Sales of RVs have gone through the roof since the coronavirus pandemic began, with 80% to 90% of purchases coming from first- time buyers. But driving one is not like driving a car, and some people are learning that the hard way.
"I think there's definitely a learning curve," said Gina Eynon, who recently bought a 31-foot RV to drive from Massachusetts to Arizona with her husband and two children to visit family. "I started to turn and I didn't cut wide enough, and all of a sudden, I heard the loudest bang. We hit that pole that's supposed to protect vehicles from hitting the building."
Daniel and Julie Homrich say they ended up destroying her mom's front yard as they learned how to maneuver their new house on wheels.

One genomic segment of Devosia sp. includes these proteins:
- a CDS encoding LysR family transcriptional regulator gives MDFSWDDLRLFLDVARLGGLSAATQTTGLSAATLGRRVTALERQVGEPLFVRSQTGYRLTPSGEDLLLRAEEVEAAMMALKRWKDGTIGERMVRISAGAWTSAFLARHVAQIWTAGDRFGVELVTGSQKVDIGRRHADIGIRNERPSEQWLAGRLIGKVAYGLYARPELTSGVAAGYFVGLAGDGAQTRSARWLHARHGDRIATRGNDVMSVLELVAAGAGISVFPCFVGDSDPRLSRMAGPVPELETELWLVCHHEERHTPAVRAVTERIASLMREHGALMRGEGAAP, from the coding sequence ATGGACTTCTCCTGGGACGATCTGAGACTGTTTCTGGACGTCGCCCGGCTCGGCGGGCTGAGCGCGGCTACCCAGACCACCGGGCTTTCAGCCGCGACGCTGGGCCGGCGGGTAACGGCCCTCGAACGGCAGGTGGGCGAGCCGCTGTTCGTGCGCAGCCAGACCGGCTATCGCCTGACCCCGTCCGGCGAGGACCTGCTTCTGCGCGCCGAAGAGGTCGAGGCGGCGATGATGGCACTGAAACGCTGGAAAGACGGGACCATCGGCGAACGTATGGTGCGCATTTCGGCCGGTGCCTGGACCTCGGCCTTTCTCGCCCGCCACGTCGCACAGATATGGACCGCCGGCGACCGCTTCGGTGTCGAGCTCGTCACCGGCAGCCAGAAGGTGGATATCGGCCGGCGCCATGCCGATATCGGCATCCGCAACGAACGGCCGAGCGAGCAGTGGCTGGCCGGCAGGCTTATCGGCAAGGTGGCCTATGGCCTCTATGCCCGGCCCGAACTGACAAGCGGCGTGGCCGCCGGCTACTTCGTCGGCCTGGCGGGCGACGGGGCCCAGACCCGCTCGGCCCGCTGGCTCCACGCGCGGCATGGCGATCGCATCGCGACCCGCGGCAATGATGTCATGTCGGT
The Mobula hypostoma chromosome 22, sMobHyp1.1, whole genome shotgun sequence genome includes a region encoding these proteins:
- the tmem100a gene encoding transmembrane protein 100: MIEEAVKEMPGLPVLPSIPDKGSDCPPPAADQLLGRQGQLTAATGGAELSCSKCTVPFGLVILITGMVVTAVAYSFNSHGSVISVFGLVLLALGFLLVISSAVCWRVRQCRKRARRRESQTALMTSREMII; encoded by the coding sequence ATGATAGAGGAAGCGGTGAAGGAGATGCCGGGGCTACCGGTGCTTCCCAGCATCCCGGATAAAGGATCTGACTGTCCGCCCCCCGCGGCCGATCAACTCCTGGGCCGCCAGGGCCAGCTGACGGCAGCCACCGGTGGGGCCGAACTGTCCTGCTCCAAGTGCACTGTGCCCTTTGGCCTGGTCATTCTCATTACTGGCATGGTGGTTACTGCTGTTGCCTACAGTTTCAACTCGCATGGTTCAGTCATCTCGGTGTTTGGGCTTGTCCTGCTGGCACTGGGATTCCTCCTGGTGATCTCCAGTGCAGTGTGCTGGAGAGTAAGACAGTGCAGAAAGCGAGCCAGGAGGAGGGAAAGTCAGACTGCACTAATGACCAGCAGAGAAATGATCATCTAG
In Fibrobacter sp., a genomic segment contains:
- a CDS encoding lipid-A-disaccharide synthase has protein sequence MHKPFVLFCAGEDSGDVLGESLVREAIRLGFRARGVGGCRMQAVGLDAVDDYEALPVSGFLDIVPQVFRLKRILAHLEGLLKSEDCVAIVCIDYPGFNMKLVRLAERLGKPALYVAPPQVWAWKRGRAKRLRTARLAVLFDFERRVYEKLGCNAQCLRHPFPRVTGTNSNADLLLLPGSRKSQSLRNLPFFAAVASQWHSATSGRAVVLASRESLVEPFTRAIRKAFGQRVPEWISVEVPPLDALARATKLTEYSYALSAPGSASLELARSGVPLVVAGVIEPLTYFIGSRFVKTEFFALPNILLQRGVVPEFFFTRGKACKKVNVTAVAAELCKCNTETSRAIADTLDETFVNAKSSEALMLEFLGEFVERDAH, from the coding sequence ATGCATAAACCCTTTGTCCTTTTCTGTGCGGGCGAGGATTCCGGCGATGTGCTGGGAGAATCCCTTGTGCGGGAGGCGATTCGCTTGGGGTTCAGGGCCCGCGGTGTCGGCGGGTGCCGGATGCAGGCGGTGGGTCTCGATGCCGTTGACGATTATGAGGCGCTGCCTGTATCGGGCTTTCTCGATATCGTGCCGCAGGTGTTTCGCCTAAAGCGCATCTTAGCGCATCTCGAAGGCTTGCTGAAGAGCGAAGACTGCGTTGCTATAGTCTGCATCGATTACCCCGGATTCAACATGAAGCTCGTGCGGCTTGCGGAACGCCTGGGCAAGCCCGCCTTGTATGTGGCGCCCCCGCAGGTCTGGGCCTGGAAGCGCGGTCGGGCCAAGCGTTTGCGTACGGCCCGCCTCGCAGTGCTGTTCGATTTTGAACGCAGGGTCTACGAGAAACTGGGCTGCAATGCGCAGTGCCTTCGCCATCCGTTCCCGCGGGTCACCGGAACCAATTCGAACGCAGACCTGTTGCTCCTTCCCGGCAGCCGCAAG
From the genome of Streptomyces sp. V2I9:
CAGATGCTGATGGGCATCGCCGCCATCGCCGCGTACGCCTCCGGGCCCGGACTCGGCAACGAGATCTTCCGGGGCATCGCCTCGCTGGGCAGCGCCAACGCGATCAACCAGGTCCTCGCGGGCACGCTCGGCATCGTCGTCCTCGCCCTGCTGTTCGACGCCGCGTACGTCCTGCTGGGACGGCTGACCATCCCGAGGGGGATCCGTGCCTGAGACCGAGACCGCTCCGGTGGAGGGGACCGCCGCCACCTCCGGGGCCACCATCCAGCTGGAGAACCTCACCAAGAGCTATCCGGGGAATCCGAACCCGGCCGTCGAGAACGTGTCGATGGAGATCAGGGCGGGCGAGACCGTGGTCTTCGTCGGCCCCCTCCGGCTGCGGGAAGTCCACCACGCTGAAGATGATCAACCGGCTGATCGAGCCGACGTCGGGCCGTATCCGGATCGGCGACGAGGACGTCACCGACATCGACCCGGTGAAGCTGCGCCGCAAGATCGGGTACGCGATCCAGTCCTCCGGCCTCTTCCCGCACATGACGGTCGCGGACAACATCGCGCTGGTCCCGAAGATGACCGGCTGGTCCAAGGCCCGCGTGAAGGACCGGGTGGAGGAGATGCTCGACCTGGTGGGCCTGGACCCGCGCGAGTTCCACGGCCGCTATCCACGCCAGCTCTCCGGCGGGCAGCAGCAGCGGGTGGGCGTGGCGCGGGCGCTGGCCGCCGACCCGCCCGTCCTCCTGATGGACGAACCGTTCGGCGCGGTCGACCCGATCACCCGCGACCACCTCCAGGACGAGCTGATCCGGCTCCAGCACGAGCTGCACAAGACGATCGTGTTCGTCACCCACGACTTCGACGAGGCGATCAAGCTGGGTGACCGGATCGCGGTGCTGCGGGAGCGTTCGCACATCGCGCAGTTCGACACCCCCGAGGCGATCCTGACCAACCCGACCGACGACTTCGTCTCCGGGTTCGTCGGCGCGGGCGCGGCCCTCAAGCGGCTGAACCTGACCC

"Over the course of our time in learning how to back in the RV, we did so much damage in her yard that she essentially had to re-landscape her entire yard," Julie said.
The mishaps show how difficult it can be to drive an RV if you're used to driving a smaller vehicle.
Gary Lewis, the owner of RV Basic Training, recommends taking at least nine hours of lessons before hitting the road in an RV.
"The very first thing that we want to show the new driver, is to get them an understanding of the size of the wheel base," Lewis said. "We need to make sure the mirrors are set so that you can see all along the side — at least 12 feet out. And behind, you want to be able to see 200 feet."
Understanding the basics can make the transition to an RV much smoother.